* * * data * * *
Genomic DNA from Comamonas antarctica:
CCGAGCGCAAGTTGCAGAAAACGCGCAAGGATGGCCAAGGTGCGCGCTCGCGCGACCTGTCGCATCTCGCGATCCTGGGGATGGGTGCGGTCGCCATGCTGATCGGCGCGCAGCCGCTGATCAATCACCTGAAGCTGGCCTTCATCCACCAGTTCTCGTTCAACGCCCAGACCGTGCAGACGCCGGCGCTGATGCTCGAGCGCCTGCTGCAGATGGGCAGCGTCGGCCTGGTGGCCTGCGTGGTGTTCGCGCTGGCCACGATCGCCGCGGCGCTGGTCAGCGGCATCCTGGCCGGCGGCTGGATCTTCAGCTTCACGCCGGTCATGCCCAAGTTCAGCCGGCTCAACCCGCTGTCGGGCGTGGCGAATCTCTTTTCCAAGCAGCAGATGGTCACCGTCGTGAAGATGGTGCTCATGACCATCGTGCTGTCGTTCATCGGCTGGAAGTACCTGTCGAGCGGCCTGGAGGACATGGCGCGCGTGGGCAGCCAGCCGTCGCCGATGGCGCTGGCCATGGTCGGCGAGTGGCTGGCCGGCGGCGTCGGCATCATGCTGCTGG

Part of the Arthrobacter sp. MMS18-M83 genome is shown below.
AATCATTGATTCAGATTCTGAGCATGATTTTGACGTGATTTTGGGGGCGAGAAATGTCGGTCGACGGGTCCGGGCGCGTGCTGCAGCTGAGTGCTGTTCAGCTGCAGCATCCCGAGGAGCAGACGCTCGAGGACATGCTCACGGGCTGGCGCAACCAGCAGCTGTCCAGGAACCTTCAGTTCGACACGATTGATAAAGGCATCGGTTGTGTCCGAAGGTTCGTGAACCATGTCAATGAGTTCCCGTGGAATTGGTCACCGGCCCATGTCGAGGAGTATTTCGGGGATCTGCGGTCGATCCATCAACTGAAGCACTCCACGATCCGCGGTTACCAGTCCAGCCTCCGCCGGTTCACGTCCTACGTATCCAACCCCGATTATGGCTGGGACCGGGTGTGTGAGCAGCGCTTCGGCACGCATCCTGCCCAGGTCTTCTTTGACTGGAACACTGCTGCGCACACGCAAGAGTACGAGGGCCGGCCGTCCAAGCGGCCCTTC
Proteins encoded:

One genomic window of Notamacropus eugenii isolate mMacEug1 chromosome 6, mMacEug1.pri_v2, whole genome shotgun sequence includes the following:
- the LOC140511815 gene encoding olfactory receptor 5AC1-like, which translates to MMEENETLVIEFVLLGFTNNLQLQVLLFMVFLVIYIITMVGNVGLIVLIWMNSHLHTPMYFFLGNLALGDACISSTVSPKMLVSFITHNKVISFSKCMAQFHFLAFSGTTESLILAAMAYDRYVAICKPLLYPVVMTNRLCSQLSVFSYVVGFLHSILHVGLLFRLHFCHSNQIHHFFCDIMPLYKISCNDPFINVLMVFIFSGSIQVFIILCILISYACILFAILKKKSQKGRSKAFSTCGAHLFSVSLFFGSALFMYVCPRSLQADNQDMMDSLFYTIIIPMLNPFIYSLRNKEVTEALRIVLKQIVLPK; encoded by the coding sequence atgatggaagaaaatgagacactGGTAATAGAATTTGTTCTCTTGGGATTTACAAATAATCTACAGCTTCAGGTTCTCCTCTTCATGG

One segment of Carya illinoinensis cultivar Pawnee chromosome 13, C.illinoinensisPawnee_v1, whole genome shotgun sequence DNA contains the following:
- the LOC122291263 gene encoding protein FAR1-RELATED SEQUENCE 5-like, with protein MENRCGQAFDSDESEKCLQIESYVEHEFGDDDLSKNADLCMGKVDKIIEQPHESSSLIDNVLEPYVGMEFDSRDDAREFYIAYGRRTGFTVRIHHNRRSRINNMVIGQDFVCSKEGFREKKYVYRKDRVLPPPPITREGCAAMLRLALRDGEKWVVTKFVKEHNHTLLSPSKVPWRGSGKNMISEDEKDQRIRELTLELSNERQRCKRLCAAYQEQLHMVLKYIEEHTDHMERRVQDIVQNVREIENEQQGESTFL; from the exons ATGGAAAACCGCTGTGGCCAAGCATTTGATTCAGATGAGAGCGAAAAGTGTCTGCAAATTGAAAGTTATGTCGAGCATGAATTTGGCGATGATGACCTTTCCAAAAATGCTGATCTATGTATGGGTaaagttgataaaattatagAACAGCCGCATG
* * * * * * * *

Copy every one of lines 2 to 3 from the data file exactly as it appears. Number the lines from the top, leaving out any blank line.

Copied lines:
CCGAGCGCAAGTTGCAGAAAACGCGCAAGGATGGCCAAGGTGCGCGCTCGCGCGACCTGTCGCATCTCGCGATCCTGGGGATGGGTGCGGTCGCCATGCTGATCGGCGCGCAGCCGCTGATCAATCACCTGAAGCTGGCCTTCATCCACCAGTTCTCGTTCAACGCCCAGACCGTGCAGACGCCGGCGCTGATGCTCGAGCGCCTGCTGCAGATGGGCAGCGTCGGCCTGGTGGCCTGCGTGGTGTTCGCGCTGGCCACGATCGCCGCGGCGCTGGTCAGCGGCATCCTGGCCGGCGGCTGGATCTTCAGCTTCACGCCGGTCATGCCCAAGTTCAGCCGGCTCAACCCGCTGTCGGGCGTGGCGAATCTCTTTTCCAAGCAGCAGATGGTCACCGTCGTGAAGATGGTGCTCATGACCATCGTGCTGTCGTTCATCGGCTGGAAGTACCTGTCGAGCGGCCTGGAGGACATGGCGCGCGTGGGCAGCCAGCCGTCGCCGATGGCGCTGGCCATGGTCGGCGAGTGGCTGGCCGGCGGCGTCGGCATCATGCTGCTGG

Part of the Arthrobacter sp. MMS18-M83 genome is shown below.